Considerable evidence suggests the agreement will not be modified to exempt merit shop subcontractors, as union special interests serving on the MWAA board will benefit from a PLA extending to all merit shop subcontractors, assuming any are part of winning teams that submit Phase 2 bids.
MWAA Member Dennis Martire Is Engaged in Self-Dealing
MWAA member Dennis Martire is chairman of MWAA’s Planning and Construction Committee. He also is employed as the vice president and Mid-Atlantic regional manager of the Laborers’ International Union of North America LiUNA with an annual salary of $266,000, plus a generous benefit and pension package. Martire’s employer, LiUNA, and its local affiliates, (such as LiUNA Local 657, which bused in the protestors), and their various benefit funds, will receive a financial windfall from the Phase 2 PLA that could easily exceed tens of millions of dollars.
For example, Phase 2’s sample PLA forces contractors to pay to a Construction Industry Labor-Management (CILM) Trust Fund $375 for every $1 million of the project’s award amount, with a contribution cap of $50,000 per contractor per project (see Section 2.2). If Phase 2’s construction costs are at $2.5 billion ($3.5 billion is the estimated total cost), that adds up to a maximum financial windfall of $937,500 for the life of the project that will go into the trust/union slush fund.
According to the sample PLA:
“Contributions to the Trust are payable withing ninety (90) days once the Notice to Proceed is received, and shall be made payable to the Construction Industry Labor-Management Trust and forwarded to 905 16th Street, N.W., 4th floor, Washington, D.C., 2006.”
The national headquarters of Martire’s employer, LiUNA, is located at that address and LIUNA and its membership benefit financially from CILM activities.
These trust funds are not required to disclose their spending and are used for a variety of purposes, including attacking merit shop contractors, funding PR campaigns promoting union contractors and political spending. These trust funds are largely unregulated and unaccountable. For example, a California trust fund extorted $90,000 from a developer and then sent a portion of that money to attack a ballot initiative that local construction unions opposed.
The potential $937,500 financial windfall to the CILM trust fund doesn’t even count the other required employer and employee contributions to various union benefit funds as part of the PLA and related collective bargaining agreement.
The wage and benefit schedule contained in the current LiUNA collective bargaining agreement for LIUNA Local 657 and Local 11 (the LiUNA locals with jurisdiction over this project) highlight the wage and benefit rates contractors must pay to their union laborers if they are party to this agreement. Appendix A (page 20) lists the following hourly contributions contractors are required to pay to union funds by contractors (after contractors collect the hourly deductions from each Laborer’s paycheck):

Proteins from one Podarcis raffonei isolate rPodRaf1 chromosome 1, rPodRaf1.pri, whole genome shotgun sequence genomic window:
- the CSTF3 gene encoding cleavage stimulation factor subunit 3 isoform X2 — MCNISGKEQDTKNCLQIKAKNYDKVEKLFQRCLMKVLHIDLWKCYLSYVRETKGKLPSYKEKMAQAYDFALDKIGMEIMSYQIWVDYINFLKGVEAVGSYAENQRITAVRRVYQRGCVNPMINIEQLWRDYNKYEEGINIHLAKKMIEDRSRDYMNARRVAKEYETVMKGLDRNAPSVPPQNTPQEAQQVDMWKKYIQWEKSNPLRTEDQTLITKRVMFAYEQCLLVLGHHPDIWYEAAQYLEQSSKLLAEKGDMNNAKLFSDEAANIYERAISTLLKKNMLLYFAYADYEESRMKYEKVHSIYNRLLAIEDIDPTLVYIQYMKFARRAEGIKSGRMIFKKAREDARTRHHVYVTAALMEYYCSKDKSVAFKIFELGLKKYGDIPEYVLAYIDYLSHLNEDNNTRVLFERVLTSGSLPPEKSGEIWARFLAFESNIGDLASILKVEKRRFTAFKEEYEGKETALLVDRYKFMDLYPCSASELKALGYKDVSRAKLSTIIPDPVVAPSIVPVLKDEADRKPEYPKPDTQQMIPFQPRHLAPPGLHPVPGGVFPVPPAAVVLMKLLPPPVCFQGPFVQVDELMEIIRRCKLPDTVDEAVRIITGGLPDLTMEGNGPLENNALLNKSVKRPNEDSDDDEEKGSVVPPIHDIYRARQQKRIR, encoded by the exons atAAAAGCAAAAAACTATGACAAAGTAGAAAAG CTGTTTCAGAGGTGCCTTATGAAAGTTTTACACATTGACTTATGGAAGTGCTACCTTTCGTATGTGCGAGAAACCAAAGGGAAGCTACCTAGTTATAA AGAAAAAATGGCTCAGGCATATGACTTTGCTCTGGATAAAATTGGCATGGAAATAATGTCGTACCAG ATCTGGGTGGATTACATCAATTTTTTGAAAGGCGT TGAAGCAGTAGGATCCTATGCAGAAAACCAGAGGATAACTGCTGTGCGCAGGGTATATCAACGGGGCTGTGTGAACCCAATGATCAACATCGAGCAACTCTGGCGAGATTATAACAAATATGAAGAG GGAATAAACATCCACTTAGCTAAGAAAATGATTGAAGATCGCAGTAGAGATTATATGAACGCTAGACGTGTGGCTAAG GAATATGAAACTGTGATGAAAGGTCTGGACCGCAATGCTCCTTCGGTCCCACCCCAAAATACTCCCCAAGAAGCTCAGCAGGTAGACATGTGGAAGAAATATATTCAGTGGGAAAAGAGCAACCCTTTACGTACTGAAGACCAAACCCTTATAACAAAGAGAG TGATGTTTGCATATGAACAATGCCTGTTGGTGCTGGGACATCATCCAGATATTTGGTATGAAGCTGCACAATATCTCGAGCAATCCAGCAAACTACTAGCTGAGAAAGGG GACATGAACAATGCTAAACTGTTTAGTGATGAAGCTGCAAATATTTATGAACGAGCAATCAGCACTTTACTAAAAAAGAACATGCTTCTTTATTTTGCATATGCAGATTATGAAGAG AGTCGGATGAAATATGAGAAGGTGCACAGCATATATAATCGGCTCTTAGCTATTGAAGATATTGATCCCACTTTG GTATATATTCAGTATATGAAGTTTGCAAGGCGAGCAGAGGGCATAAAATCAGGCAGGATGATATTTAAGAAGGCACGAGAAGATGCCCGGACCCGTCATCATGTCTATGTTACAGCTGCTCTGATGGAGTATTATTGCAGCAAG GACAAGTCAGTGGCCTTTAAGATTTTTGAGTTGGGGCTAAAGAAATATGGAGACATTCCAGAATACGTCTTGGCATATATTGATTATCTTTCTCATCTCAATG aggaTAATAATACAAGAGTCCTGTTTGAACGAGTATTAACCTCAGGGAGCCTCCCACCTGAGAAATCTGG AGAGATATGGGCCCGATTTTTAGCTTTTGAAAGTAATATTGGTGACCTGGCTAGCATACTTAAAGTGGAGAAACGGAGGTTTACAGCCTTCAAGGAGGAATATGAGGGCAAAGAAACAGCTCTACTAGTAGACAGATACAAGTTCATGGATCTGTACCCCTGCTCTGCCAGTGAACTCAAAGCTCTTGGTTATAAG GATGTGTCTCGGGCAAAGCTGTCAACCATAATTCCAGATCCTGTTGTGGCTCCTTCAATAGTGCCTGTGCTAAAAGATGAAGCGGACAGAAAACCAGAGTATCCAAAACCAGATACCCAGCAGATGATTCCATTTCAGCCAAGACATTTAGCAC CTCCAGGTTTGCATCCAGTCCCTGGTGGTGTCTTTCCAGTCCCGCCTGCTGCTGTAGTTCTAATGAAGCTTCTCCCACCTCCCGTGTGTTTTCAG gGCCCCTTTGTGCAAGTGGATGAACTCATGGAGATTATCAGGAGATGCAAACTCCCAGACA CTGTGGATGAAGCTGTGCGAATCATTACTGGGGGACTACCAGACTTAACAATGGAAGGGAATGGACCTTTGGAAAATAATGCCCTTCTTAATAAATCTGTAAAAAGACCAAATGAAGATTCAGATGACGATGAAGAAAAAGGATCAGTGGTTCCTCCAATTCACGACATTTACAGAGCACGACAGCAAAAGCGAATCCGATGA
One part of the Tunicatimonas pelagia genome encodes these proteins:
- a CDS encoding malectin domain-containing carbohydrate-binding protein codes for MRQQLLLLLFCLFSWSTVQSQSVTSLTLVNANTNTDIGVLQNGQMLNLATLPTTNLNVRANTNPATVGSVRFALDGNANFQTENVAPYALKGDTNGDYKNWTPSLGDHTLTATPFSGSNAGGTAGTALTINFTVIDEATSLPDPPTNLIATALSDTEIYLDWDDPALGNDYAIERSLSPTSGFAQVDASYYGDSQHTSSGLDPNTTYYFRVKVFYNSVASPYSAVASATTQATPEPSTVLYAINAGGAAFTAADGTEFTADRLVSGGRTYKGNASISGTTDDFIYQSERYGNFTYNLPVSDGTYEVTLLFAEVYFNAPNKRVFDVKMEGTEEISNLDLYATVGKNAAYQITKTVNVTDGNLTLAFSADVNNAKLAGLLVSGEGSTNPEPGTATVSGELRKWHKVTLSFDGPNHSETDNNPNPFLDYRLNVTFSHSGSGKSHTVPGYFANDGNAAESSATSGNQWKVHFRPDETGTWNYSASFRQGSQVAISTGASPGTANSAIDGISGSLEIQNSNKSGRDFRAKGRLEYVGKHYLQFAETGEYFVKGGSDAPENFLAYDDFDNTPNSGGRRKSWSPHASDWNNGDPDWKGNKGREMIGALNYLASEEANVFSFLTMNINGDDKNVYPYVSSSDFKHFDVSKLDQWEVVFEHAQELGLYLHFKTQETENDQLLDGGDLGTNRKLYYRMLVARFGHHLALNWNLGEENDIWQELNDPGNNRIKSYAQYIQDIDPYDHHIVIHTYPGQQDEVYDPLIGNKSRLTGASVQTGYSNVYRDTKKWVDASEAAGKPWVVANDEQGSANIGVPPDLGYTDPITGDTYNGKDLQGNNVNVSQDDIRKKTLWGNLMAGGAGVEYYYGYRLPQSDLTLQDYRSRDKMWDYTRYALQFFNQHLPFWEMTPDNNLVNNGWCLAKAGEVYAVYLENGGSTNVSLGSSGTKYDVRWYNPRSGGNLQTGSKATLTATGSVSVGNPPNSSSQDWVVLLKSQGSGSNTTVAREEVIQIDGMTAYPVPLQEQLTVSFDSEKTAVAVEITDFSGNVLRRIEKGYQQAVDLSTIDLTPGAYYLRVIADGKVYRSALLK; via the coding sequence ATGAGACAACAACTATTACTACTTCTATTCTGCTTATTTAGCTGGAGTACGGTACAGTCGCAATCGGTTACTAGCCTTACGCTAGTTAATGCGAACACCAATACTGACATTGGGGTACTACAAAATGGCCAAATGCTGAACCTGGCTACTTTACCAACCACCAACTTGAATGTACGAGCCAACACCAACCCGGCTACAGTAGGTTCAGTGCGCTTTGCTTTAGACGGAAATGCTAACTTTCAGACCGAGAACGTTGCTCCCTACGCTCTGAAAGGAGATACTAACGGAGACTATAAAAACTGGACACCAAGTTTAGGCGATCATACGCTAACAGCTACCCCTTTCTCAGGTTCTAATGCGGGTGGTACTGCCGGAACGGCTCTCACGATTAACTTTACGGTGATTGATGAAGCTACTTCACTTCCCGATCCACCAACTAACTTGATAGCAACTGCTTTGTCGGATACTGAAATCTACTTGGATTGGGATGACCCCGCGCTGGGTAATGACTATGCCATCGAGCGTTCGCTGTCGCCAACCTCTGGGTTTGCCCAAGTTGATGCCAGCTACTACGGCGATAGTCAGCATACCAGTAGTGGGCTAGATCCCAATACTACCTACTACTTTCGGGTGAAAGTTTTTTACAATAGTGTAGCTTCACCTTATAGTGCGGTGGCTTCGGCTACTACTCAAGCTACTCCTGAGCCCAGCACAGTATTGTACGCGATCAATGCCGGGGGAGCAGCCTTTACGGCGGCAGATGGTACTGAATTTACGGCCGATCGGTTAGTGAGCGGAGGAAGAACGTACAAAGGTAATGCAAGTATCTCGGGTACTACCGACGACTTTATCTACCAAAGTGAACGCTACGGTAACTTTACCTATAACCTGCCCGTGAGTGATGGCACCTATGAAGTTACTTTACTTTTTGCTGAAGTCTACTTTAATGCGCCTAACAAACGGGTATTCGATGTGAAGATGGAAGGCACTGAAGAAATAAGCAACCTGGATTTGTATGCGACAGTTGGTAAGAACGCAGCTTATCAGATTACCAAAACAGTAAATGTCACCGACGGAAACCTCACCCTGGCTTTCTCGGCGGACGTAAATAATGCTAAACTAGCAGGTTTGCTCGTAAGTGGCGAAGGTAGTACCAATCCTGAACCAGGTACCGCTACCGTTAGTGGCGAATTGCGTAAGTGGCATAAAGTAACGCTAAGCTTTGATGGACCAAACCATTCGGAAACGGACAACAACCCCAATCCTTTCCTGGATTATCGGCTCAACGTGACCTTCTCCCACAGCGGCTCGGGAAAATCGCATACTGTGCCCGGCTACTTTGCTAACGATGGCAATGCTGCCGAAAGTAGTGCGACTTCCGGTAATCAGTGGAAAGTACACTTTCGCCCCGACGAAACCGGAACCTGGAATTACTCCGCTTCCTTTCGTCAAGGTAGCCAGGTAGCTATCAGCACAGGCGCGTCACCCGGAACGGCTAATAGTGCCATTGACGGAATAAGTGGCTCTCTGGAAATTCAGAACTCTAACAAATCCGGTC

Health and Welfare: $3.01
CCC Industry Fund: $0.08
Total: $5.43 per hour
Here is the section from the CBA on union dues:
“…the Employer agrees to deduct union dues in the amount of 5% of gross wages as well as other authorized deductions from net pay after taxes and remit same to the appropriate Local Union.”
This excel worksheet estimates the financial windfall LiUNA and various LiUNA funds will receive from a Phase 2 PLA mandate. Here are the total amounts based on current information:
Pension: $21.544 million
Health and Welfare: $32.587 million
Training: $2.706 million
LECET: $1.082 million
CCC Industry Fund: $833,113.22
Dues: $8.081 million
Contractors pay to CILM: $937,500 max.
This does not include other fees, or voluntary contributions to political or other union-managed funds not included in the union collective bargaining agreement that union members might have to opt-into or opt-out of during the life of the Phase 2 project.
Clearly, a PLA will benefit LiUNA and the various LiUNA funds with millions of dollars of new revenue.
Other construction unions have similar arrangements that force contributions from tradesmen and contractors, resulting in a large financial windfall to union institutions, their members and their various funds.
Unions typically support Democrats, which is a key reason why MWAA members appointed by Democrats or affiliated with the party supported this PLA resolution. The public officials that appointed them will eventually benefit from union political contributions funded by this PLA.
Martire has been an advocate for a government-mandated PLA on Phase 2. He authored this paper,  voted for the PLA resolution, spoke at MWAA Dulles Corridor committee meetings in support of the PLA and helped MWAA member Michael Curto introduce the PLA resolution.
Martire’s MWAAA bio lists him as “a former Trustee to the National Heavy and Highway Alliance” (the very same group that drafted the proposed Phase 2 PLA and the Phase 1 PLA voluntarily signed by DTP) and Martire is also the Chairman of the Mid-Atlantic Laborers’ Employers Cooperation and Education Trust (LECET), which is a union fund contractors/employees are forced to pay into under the current LiUNA collective bargaining agreement. Here is more on LECET from their website:
“The Laborers-Employers Cooperation and Education Trust (LECET) brings the Laborers’ International Union of North America (LIUNA) and its signatory contractors together to address issues of importance to both. Laborers and their employers share a lot of common ground. Working as a team, they secure projects and jobs, increase union-sector market share, advertise their services, develop a workforce, and advance shared market-related interests.”